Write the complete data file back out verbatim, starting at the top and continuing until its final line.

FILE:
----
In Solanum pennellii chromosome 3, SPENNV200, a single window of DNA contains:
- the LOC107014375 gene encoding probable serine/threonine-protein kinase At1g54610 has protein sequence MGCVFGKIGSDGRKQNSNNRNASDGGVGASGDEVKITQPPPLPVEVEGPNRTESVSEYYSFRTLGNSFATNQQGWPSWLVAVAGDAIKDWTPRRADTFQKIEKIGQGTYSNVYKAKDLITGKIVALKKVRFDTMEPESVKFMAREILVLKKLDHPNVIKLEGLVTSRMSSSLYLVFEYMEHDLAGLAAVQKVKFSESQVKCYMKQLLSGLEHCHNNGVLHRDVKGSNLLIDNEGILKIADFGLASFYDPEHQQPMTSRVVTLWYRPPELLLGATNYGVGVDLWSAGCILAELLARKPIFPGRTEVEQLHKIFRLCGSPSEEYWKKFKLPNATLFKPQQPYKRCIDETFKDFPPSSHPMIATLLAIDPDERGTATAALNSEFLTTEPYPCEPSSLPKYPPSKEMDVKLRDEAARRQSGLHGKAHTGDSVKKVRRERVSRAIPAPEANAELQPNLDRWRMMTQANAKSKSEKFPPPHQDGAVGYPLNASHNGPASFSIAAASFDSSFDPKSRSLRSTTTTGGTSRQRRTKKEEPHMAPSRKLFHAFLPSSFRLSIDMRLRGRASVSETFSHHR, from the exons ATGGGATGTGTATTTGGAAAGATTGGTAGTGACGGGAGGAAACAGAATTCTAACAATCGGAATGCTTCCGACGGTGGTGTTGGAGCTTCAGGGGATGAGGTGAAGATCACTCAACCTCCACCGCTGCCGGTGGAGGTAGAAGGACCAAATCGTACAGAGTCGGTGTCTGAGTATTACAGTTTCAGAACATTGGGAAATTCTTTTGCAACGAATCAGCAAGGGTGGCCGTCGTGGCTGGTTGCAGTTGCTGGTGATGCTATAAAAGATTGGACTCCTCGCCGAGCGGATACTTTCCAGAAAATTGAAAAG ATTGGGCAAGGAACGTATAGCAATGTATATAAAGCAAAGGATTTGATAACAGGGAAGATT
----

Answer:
In Solanum pennellii chromosome 3, SPENNV200, a single window of DNA contains:
- the LOC107014375 gene encoding probable serine/threonine-protein kinase At1g54610 has protein sequence MGCVFGKIGSDGRKQNSNNRNASDGGVGASGDEVKITQPPPLPVEVEGPNRTESVSEYYSFRTLGNSFATNQQGWPSWLVAVAGDAIKDWTPRRADTFQKIEKIGQGTYSNVYKAKDLITGKIVALKKVRFDTMEPESVKFMAREILVLKKLDHPNVIKLEGLVTSRMSSSLYLVFEYMEHDLAGLAAVQKVKFSESQVKCYMKQLLSGLEHCHNNGVLHRDVKGSNLLIDNEGILKIADFGLASFYDPEHQQPMTSRVVTLWYRPPELLLGATNYGVGVDLWSAGCILAELLARKPIFPGRTEVEQLHKIFRLCGSPSEEYWKKFKLPNATLFKPQQPYKRCIDETFKDFPPSSHPMIATLLAIDPDERGTATAALNSEFLTTEPYPCEPSSLPKYPPSKEMDVKLRDEAARRQSGLHGKAHTGDSVKKVRRERVSRAIPAPEANAELQPNLDRWRMMTQANAKSKSEKFPPPHQDGAVGYPLNASHNGPASFSIAAASFDSSFDPKSRSLRSTTTTGGTSRQRRTKKEEPHMAPSRKLFHAFLPSSFRLSIDMRLRGRASVSETFSHHR, from the exons ATGGGATGTGTATTTGGAAAGATTGGTAGTGACGGGAGGAAACAGAATTCTAACAATCGGAATGCTTCCGACGGTGGTGTTGGAGCTTCAGGGGATGAGGTGAAGATCACTCAACCTCCACCGCTGCCGGTGGAGGTAGAAGGACCAAATCGTACAGAGTCGGTGTCTGAGTATTACAGTTTCAGAACATTGGGAAATTCTTTTGCAACGAATCAGCAAGGGTGGCCGTCGTGGCTGGTTGCAGTTGCTGGTGATGCTATAAAAGATTGGACTCCTCGCCGAGCGGATACTTTCCAGAAAATTGAAAAG ATTGGGCAAGGAACGTATAGCAATGTATATAAAGCAAAGGATTTGATAACAGGGAAGATT